Tuesday, April 7, 2009

Gandhi - His Life and Message for the World

by Louis Fischer

Men and women and children knew, or felt, that when Gandhi fell by the assassin’s three bullets the conscience of mankind had been left without a spokesman.

Louis Fischer clearly loved Mahatma Gandhi. An entire nation loved him. How could such a tiny little man impress the world in such a way? Before I read this book I knew next to nothing about him. Only that he had strange diet practices (“Many such experiments taught me that the real seat of taste was not in the tongue but in the mind,”) was obsessed with spinning, and that he loved peace and India (“Prejudice cannot be removed by legislation…They yield only to patient toil and education.”)

This book spans his entire life, from his birth in 1869, to his schooling in England and time spent in South Africa, his many years in India, and finally his death in 1948. He did a great many things for his country, for their eventual independence from Great Britain, and most especially for the poorest among them. Even though this book deals very strongly with Gandhi’s philosophies - the history of his life being secondary, I still saw the underlying weakness of the man and his deep sense to overcome it, through his diet; through his fasting to make a point; through his celibacy. Through sheer will, he was able to overcome many obstacles, but he was not perfect. A foreigner once asked him, “How is your family?”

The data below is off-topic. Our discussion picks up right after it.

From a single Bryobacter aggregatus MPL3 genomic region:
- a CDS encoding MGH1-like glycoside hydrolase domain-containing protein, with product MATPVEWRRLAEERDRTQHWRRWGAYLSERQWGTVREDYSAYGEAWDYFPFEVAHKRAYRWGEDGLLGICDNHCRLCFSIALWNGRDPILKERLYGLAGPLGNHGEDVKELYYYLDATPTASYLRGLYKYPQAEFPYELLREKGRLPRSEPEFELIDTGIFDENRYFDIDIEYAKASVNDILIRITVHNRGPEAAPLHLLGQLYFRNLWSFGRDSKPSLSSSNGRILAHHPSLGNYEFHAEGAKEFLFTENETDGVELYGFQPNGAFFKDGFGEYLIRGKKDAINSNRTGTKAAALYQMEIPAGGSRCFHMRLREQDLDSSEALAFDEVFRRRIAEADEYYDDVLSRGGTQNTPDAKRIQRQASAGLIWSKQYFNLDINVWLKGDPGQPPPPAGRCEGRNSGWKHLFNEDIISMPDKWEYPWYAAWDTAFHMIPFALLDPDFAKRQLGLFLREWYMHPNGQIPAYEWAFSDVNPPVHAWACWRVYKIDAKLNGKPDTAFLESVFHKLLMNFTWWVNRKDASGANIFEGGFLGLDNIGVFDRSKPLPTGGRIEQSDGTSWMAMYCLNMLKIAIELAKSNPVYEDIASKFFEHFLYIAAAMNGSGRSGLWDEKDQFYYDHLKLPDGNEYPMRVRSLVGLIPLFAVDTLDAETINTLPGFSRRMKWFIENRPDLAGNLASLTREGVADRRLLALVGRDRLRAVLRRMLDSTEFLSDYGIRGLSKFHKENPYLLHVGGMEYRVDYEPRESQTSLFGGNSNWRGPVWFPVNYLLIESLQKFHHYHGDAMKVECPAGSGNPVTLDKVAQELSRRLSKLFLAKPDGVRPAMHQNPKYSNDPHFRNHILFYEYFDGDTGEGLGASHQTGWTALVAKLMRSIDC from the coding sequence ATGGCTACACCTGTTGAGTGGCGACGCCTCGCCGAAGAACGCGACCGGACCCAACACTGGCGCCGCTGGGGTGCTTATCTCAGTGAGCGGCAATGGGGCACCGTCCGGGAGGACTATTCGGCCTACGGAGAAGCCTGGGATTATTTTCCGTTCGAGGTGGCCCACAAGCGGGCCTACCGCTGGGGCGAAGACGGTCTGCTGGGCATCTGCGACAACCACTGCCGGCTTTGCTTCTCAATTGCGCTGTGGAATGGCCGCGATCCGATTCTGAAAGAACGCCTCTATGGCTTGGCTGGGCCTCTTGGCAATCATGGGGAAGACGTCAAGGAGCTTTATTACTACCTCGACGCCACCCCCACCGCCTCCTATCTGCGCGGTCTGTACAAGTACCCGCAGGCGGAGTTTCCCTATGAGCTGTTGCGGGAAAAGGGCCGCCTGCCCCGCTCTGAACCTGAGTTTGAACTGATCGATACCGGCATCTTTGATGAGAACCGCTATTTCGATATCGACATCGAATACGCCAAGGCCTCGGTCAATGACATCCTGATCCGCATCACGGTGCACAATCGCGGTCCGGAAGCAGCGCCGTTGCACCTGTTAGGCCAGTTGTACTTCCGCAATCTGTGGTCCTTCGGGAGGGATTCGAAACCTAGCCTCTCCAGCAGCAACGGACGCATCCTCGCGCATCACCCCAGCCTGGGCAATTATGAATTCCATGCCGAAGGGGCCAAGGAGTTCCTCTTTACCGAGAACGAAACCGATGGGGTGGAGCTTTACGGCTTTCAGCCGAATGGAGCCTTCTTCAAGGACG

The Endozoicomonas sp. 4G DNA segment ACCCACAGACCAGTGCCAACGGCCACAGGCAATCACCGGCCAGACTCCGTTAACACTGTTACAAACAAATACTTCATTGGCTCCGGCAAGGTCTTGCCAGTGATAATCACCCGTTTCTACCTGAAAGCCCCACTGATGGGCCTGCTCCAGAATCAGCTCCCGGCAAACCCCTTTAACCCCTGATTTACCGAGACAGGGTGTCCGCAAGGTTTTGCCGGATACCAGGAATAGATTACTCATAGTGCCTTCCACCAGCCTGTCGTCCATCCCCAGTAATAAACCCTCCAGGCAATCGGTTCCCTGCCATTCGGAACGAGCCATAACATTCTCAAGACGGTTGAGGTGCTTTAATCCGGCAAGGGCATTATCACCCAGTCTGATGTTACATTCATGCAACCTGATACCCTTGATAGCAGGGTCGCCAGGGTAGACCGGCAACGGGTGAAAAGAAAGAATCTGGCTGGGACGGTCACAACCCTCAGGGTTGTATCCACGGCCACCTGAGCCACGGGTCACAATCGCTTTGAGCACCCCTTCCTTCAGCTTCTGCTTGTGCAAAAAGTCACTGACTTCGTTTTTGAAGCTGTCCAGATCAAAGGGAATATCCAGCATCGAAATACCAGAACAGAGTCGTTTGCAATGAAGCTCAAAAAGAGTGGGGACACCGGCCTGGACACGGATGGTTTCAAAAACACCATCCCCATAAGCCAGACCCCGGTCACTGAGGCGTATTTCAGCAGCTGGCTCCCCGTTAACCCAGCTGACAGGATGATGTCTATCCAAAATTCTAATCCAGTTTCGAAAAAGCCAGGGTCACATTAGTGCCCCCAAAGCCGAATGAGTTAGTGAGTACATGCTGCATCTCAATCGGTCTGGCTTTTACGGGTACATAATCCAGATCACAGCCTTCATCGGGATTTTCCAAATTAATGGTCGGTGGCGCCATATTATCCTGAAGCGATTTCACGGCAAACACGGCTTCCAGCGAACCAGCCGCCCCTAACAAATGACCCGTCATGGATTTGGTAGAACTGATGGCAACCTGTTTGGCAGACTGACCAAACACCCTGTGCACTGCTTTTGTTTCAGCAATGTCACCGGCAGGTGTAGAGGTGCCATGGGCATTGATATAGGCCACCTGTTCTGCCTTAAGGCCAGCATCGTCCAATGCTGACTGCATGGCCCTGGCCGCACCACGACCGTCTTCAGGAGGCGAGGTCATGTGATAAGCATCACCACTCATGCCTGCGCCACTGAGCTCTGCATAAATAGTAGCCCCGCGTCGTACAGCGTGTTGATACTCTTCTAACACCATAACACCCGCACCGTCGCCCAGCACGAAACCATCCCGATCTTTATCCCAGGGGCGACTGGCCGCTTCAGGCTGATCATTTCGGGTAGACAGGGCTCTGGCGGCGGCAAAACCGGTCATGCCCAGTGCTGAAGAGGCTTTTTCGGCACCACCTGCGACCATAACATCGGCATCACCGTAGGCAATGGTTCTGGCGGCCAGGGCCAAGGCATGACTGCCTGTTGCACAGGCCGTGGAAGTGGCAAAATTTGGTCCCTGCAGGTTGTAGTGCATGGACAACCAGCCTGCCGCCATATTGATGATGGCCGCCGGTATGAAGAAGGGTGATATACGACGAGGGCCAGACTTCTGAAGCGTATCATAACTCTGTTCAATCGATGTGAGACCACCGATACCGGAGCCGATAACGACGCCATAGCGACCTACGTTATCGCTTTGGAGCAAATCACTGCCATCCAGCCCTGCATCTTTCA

“All of India is my family,” Gandhi replied. Great men often make poor husbands and fathers. He was no exception, but by the end of this book I couldn’t help but forgive the man his faults. India may still have been under British rule today if not for his influence one hundred years ago. Can any person, no matter how small and meek change a nation? By the end of this book I felt that yes, they can. With all that's going on in the world today, I long for another Gandhi to reappear. No one seems willing to take up the mantle again. At least not yet. 3 stars


Stephanie said...

Great review! You've really captured the essence of Gandhi. This book does an excellent job of expounding on his philosophies. I feel like I understand him better (which isn't saying much, because, like you, I knew very little of the man).

This book didn't give me a great feel for the events in his early life - it covers the struggle for Indian independence pretty thoroughtly, but I would like to know more about what Gandhi was like as a child/young man and what he did in South Africa. Someday, I think I'll try another biography about him.

Lula O said...

Your review was ten times better than mine girlie. It took me forever to figure out what to say about this book. I'm glad I've read it, but doubt I shall darken its pages again. There's a wishy-washy answer for ya.